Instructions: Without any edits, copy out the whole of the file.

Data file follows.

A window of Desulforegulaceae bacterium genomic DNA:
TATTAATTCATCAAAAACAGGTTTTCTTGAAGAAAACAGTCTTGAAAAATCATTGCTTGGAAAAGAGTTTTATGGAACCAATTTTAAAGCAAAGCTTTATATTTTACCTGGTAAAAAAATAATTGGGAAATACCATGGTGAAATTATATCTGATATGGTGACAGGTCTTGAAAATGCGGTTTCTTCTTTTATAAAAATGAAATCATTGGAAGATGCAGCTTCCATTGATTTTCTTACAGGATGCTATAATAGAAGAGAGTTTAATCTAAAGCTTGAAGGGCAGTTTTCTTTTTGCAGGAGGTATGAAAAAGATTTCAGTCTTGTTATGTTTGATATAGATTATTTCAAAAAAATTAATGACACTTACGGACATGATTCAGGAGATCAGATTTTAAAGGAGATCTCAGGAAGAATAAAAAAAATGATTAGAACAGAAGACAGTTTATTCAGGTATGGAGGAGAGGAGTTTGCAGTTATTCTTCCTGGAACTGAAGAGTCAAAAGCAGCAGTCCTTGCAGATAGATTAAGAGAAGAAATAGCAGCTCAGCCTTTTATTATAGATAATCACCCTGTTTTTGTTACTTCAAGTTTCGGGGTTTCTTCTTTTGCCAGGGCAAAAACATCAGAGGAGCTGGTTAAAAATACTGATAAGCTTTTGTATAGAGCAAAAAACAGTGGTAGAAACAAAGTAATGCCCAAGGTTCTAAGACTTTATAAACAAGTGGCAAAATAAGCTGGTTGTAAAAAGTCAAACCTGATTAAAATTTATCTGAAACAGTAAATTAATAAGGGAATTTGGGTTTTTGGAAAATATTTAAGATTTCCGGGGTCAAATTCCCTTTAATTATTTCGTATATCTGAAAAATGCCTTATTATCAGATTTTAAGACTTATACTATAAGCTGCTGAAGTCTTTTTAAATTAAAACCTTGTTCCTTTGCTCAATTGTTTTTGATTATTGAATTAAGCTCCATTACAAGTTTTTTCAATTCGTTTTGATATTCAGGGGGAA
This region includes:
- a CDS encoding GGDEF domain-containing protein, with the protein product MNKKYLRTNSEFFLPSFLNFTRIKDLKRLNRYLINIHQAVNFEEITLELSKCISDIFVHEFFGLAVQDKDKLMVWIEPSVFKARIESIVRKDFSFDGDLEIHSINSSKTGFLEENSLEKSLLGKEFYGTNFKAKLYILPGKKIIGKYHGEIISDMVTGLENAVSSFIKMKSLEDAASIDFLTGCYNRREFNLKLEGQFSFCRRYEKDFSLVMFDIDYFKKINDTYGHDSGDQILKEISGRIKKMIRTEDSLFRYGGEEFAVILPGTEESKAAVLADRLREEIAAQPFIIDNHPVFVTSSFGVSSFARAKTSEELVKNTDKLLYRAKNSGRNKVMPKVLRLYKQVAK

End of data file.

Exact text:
A window of Desulforegulaceae bacterium genomic DNA:
TATTAATTCATCAAAAACAGGTTTTCTTGAAGAAAACAGTCTTGAAAAATCATTGCTTGGAAAAGAGTTTTATGGAACCAATTTTAAAGCAAAGCTTTATATTTTACCTGGTAAAAAAATAATTGGGAAATACCATGGTGAAATTATATCTGATATGGTGACAGGTCTTGAAAATGCGGTTTCTTCTTTTATAAAAATGAAATCATTGGAAGATGCAGCTTCCATTGATTTTCTTACAGGATGCTATAATAGAAGAGAGTTTAATCTAAAGCTTGAAGGGCAGTTTTCTTTTTGCAGGAGGTATGAAAAAGATTTCAGTCTTGTTATGTTTGATATAGATTATTTCAAAAAAATTAATGACACTTACGGACATGATTCAGGAGATCAGATTTTAAAGGAGATCTCAGGAAGAATAAAAAAAATGATTAGAACAGAAGACAGTTTATTCAGGTATGGAGGAGAGGAGTTTGCAGTTATTCTTCCTGGAACTGAAGAGTCAAAAGCAGCAGTCCTTGCAGATAGATTAAGAGAAGAAATAGCAGCTCAGCCTTTTATTATAGATAATCACCCTGTTTTTGTTACTTCAAGTTTCGGGGTTTCTTCTTTTGCCAGGGCAAAAACATCAGAGGAGCTGGTTAAAAATACTGATAAGCTTTTGTATAGAGCAAAAAACAGTGGTAGAAACAAAGTAATGCCCAAGGTTCTAAGACTTTATAAACAAGTGGCAAAATAAGCTGGTTGTAAAAAGTCAAACCTGATTAAAATTTATCTGAAACAGTAAATTAATAAGGGAATTTGGGTTTTTGGAAAATATTTAAGATTTCCGGGGTCAAATTCCCTTTAATTATTTCGTATATCTGAAAAATGCCTTATTATCAGATTTTAAGACTTATACTATAAGCTGCTGAAGTCTTTTTAAATTAAAACCTTGTTCCTTTGCTCAATTGTTTTTGATTATTGAATTAAGCTCCATTACAAGTTTTTTCAATTCGTTTTGATATTCAGGGGGAA
This region includes:
- a CDS encoding GGDEF domain-containing protein, with the protein product MNKKYLRTNSEFFLPSFLNFTRIKDLKRLNRYLINIHQAVNFEEITLELSKCISDIFVHEFFGLAVQDKDKLMVWIEPSVFKARIESIVRKDFSFDGDLEIHSINSSKTGFLEENSLEKSLLGKEFYGTNFKAKLYILPGKKIIGKYHGEIISDMVTGLENAVSSFIKMKSLEDAASIDFLTGCYNRREFNLKLEGQFSFCRRYEKDFSLVMFDIDYFKKINDTYGHDSGDQILKEISGRIKKMIRTEDSLFRYGGEEFAVILPGTEESKAAVLADRLREEIAAQPFIIDNHPVFVTSSFGVSSFARAKTSEELVKNTDKLLYRAKNSGRNKVMPKVLRLYKQVAK